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Old 15-01-2012, 12:01   #1
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Yanmar 1GM10 Starting Problems

Hi,

I have a Yanmar 1GM10 which has got one problem in that it is very difficult to start when it has been left for a few days. If it has been left for a few days then I need to press the start button for about 15 seconds, at least 5 times and then if I'm lucky it will start. After it has started once I can turn it off and easily (first time) restart it a few hours later. When it is running it runs fine without any problems. Bleeding it always helps but I just wondered where the air could possibly be getting in?

Just for an experiment I replaced the fuel line from the tank fuel filter/water separator to the lift pump by a transparent tube so that I could see what was happening. The fuel tank is higher than the lift pump and I discovered that it is quite difficult to get all the air out of this hose. When I tried to bleed it I noticed that the diesel runs down the tube but does not displace the air, but instead the air migrates to the top of the tube. Thus you can think its been bled when in fact the line to the lift pump is still half full of air.

I wondered if anyone has any advice on how to bleed this properly?

Is there any advice on what could be causing this bad first time starting?

Thanks,

Marek.
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Old 15-01-2012, 12:13   #2
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Re: Yanmar 1GM10 starting problems

This is one good reason to have an electric pump T'ed and valved into diesel motors, bleeding the system.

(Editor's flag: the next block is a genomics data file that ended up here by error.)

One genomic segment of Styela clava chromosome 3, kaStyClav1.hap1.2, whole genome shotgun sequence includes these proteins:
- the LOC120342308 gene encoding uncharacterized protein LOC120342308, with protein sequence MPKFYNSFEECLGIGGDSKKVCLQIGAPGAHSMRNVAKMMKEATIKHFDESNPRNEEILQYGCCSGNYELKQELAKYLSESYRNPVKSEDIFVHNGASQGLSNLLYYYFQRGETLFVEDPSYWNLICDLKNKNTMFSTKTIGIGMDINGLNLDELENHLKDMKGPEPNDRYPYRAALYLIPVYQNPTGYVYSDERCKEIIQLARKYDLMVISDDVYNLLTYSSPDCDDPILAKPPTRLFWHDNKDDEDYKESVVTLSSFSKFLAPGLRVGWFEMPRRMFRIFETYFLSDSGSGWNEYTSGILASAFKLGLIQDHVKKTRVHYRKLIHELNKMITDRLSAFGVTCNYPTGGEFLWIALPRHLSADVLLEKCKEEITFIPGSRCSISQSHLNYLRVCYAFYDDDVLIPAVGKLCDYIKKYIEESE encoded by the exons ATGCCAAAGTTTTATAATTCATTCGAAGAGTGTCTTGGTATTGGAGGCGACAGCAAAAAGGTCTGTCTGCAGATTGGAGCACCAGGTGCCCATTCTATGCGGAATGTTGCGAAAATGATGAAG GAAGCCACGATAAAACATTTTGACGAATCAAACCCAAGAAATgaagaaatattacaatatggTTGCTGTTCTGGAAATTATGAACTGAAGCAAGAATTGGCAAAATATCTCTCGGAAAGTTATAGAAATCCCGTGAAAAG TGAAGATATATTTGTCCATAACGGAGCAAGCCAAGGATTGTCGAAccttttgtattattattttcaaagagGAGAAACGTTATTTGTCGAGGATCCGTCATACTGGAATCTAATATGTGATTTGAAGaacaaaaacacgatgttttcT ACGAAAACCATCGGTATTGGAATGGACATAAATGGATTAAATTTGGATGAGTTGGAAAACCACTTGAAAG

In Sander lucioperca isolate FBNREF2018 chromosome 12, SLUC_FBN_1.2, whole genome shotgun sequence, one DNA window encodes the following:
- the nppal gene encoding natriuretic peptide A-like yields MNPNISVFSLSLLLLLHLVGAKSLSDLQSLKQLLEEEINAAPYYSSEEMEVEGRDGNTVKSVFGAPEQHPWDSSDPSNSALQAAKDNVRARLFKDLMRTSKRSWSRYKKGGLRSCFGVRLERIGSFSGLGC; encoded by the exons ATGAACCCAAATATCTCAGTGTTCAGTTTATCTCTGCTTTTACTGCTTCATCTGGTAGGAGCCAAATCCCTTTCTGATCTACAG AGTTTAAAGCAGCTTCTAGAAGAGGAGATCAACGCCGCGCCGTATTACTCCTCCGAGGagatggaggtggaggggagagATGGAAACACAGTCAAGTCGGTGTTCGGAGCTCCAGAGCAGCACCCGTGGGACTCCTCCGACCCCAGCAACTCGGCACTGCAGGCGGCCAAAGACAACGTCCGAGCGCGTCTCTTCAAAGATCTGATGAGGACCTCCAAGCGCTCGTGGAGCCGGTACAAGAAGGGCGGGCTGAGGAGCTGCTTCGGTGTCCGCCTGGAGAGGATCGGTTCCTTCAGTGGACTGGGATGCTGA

You do need to get the air out first and go from there. This may be your starting problem. And if it doesn't start, make sure to drain the wetlift. It may be full.

Check to make sure all your connections are air tight. Do not reuse an old hose connection. Cut the end off and start w/fresh rubber. If an old hose (15 years +) replace the hose.

After the air problem is resolved and still doesn't start right off, check the compression.
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Old 15-01-2012, 13:47   #3
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Re: Yanmar 1GM10 Starting Problems

Thanks for the reply. I have been thinking about fitting an electric pump but wanted to keep the system as simple as possible - another component to fail.

I agree I need to make sure that I get all the air out, the problem is I can't be sure I have got all the air out. Even when there is all diesel coming out the bleed point, the tube between the fuel tank and the lift pump can still be half full of air - which really surprised me!

Sorry I don't understand the terminology. What is a wetlift? Something to do with the exhaust pipe?

Marek.
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Old 15-01-2012, 13:57   #4
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Re: Yanmar 1GM10 Starting Problems

Quote:
Originally Posted by Marek11 View Post
Thanks for the reply. I have been thinking about fitting an electric pump but wanted to keep the system as simple as possible - another component to fail.

I agree I need to make sure that I get all the air out, the problem is I can't be sure I have got all the air out. Even when there is all diesel coming out the bleed point, the tube between the fuel tank and the lift pump can still be half full of air - which really surprised me!

Sorry I don't understand the terminology. What is a wetlift? Something to do with the exhaust pipe?

Marek.
I've had an electric pump in place for 10 years, since I bought the boat, and have only used it for less then an hour, so far, for bleeding fuel lines and filling the filter after changes.

A wetlift is an exhaust muffler and trap to stop back flow.


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Old 15-01-2012, 14:18   #5
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Re: Yanmar 1GM10 Starting Problems